I’m feeling optimistic.
Amidst the many stories that cross my desk daily about bosses behaving badly, corporations shipping jobs overseas, and frustration in the workplace, recently I have seen some stories that give me hope that we could see a shift in the way the leaders of corporations view their responsibilities.
On February 18th, ABC World News reported that Bob Moore, founder and owner of Bob’s Red Mill was turning over ownership of the multi-million dollar company he founded, to it’s employees. Surely Moore could have pocketed (more than) a bundle by selling to a large food producer looking to expand in the organic, health food and gluten-free segments – the markets that Bob’s Red Mill serves. But instead, this leader felt an obligation to the people who helped him build his company for the past 30 years. This wasn’t an obligation served by typical corporate responsibility. Instead, in his own words, Moore believed that this was, “The only business decision that (he) could make."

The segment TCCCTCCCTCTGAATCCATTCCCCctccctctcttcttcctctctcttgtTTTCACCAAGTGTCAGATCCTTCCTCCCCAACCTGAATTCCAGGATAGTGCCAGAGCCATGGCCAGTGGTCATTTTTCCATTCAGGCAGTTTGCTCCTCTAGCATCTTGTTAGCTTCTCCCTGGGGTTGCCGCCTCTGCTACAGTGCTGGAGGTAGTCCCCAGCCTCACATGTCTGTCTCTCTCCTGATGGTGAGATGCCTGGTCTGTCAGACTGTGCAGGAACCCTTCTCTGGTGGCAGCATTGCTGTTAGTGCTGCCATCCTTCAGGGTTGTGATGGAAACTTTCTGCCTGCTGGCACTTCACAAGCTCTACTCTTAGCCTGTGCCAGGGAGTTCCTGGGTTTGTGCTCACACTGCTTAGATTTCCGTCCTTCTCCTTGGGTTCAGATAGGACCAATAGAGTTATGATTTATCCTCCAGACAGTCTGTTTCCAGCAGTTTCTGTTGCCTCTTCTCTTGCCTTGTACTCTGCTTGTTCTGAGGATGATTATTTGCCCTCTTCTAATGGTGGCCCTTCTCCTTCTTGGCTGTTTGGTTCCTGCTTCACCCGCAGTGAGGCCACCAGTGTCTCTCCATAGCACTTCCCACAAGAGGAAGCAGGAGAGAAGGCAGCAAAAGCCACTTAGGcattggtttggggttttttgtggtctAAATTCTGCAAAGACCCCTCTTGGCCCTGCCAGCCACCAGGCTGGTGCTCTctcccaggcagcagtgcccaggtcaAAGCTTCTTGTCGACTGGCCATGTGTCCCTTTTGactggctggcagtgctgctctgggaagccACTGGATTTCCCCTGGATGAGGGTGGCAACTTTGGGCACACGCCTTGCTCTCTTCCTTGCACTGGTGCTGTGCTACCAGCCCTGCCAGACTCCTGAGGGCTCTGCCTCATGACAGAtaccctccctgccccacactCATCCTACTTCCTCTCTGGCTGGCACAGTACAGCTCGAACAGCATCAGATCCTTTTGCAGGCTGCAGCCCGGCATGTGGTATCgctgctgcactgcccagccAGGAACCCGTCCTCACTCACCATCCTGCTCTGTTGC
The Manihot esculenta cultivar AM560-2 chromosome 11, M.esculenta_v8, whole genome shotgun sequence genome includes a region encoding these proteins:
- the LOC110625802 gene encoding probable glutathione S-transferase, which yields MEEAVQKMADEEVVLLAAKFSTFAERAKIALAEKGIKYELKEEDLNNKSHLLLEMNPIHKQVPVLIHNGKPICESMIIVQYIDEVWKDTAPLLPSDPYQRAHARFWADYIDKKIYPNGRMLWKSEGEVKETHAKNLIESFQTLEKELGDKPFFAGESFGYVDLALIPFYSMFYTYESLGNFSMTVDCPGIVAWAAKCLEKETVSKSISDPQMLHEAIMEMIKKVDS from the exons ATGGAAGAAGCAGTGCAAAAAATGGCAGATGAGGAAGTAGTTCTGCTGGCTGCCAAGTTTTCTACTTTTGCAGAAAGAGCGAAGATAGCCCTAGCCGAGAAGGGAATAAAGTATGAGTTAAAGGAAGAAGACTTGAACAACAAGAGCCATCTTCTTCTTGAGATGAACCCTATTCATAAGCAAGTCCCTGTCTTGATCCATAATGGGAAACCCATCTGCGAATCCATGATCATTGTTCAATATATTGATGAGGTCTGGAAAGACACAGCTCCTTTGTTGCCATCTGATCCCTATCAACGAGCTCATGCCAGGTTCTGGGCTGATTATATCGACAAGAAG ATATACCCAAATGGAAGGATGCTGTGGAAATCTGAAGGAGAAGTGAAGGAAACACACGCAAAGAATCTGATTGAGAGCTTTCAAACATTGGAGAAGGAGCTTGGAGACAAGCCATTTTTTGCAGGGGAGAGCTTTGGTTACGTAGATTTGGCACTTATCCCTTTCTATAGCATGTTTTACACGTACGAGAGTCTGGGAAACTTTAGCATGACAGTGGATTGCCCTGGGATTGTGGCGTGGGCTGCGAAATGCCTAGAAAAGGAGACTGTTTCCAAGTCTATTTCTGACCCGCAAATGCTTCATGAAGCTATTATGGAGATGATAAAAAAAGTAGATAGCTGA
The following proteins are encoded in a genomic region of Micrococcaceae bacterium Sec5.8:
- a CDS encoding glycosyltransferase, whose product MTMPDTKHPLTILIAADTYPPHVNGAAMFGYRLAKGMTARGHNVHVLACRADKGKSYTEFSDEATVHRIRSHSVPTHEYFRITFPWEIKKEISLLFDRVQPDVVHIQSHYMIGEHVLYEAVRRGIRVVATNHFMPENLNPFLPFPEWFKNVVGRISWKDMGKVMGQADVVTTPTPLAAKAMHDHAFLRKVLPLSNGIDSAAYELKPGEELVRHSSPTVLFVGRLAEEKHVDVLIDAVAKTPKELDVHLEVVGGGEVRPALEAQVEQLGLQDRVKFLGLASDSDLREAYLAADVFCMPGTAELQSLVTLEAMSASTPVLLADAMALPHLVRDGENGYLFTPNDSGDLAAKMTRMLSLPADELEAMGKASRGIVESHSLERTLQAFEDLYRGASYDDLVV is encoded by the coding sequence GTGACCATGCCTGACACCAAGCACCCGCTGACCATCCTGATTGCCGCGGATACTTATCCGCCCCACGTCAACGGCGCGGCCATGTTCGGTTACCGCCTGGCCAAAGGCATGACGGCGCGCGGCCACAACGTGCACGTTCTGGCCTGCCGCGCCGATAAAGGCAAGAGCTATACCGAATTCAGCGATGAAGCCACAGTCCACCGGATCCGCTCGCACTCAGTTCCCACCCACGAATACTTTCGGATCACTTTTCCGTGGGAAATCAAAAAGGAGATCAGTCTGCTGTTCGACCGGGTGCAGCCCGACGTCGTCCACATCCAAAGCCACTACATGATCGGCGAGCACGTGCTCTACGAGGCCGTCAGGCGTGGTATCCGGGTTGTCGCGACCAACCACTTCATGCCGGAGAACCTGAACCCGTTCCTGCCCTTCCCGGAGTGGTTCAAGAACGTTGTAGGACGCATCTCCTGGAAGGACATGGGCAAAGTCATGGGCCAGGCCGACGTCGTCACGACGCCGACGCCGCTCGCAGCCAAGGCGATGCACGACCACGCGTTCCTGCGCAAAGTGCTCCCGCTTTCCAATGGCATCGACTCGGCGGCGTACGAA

And let’s also look at the new socially minded corporations emerging known as ‘B corporations’. The ‘B’ stands for ‘beneficial’. Companies certified by B Labs as ‘B corporations’ must demonstrate that they benefit all stakeholders (employees, communities, and the environment), not just shareholders. That’s right, they must be socially responsible. Two hundred eighty five companies have certified including Seventh Generation, Uncommon Goods, and King Arthur Flour. They are for profit businesses, but they believe they answer to more than just Wall Street and their shareholders.
Altruistic? Perhaps. Nonetheless, remarkable.
Is it possible, that coming off of a decade where we have too many examples of corporations behaving badly, that we will see a return of ethics to the workplace? Is it too much to hope for that instead of sending jobs offshore, over-working employees, cutting benefits, and answering only to Wall Street, that we will see businesses once again focusing on their responsibilities to their employees?
What do you think?